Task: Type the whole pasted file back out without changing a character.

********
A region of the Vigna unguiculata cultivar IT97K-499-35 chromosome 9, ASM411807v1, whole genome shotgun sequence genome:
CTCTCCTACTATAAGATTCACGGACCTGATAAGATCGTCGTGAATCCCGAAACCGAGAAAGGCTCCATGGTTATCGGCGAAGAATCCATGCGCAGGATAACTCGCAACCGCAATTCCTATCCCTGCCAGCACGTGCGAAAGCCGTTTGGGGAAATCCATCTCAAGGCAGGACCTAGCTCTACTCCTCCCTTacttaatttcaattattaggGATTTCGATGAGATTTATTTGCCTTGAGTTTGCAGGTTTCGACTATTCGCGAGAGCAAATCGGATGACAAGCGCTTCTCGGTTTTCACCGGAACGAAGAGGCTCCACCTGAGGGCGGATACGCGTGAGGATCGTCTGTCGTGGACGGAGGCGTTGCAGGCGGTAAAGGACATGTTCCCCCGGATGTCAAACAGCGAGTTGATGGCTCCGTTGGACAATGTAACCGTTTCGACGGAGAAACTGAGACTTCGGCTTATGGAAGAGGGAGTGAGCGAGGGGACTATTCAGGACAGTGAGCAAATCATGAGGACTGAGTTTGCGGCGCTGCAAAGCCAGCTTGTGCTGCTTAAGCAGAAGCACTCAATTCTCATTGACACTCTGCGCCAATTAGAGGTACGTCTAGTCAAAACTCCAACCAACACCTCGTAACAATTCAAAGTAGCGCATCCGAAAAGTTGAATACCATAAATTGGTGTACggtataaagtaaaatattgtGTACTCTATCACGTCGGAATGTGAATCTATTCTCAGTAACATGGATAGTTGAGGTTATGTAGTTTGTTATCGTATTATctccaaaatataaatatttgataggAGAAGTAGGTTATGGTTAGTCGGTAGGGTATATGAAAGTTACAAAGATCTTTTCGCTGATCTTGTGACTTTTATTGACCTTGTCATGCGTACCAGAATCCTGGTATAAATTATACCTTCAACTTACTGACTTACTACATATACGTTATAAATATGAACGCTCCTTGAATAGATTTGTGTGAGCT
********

A region of the Vigna unguiculata cultivar IT97K-499-35 chromosome 9, ASM411807v1, whole genome shotgun sequence genome:
CTCTCCTACTATAAGATTCACGGACCTGATAAGATCGTCGTGAATCCCGAAACCGAGAAAGGCTCCATGGTTATCGGCGAAGAATCCATGCGCAGGATAACTCGCAACCGCAATTCCTATCCCTGCCAGCACGTGCGAAAGCCGTTTGGGGAAATCCATCTCAAGGCAGGACCTAGCTCTACTCCTCCCTTacttaatttcaattattaggGATTTCGATGAGATTTATTTGCCTTGAGTTTGCAGGTTTCGACTATTCGCGAGAGCAAATCGGATGACAAGCGCTTCTCGGTTTTCACCGGAACGAAGAGGCTCCACCTGAGGGCGGATACGCGTGAGGATCGTCTGTCGTGGACGGAGGCGTTGCAGGCGGTAAAGGACATGTTCCCCCGGATGTCAAACAGCGAGTTGATGGCTCCGTTGGACAATGTAACCGTTTCGACGGAGAAACTGAGACTTCGGCTTATGGAAGAGGGAGTGAGCGAGGGGACTATTCAGGACAGTGAGCAAATCATGAGGACTGAGTTTGCGGCGCTGCAAAGCCAGCTTGTGCTGCTTAAGCAGAAGCACTCAATTCTCATTGACACTCTGCGCCAATTAGAGGTACGTCTAGTCAAAACTCCAACCAACACCTCGTAACAATTCAAAGTAGCGCATCCGAAAAGTTGAATACCATAAATTGGTGTACggtataaagtaaaatattgtGTACTCTATCACGTCGGAATGTGAATCTATTCTCAGTAACATGGATAGTTGAGGTTATGTAGTTTGTTATCGTATTATctccaaaatataaatatttgataggAGAAGTAGGTTATGGTTAGTCGGTAGGGTATATGAAAGTTACAAAGATCTTTTCGCTGATCTTGTGACTTTTATTGACCTTGTCATGCGTACCAGAATCCTGGTATAAATTATACCTTCAACTTACTGACTTACTACATATACGTTATAAATATGAACGCTCCTTGAATAGATTTGTGTGAGCT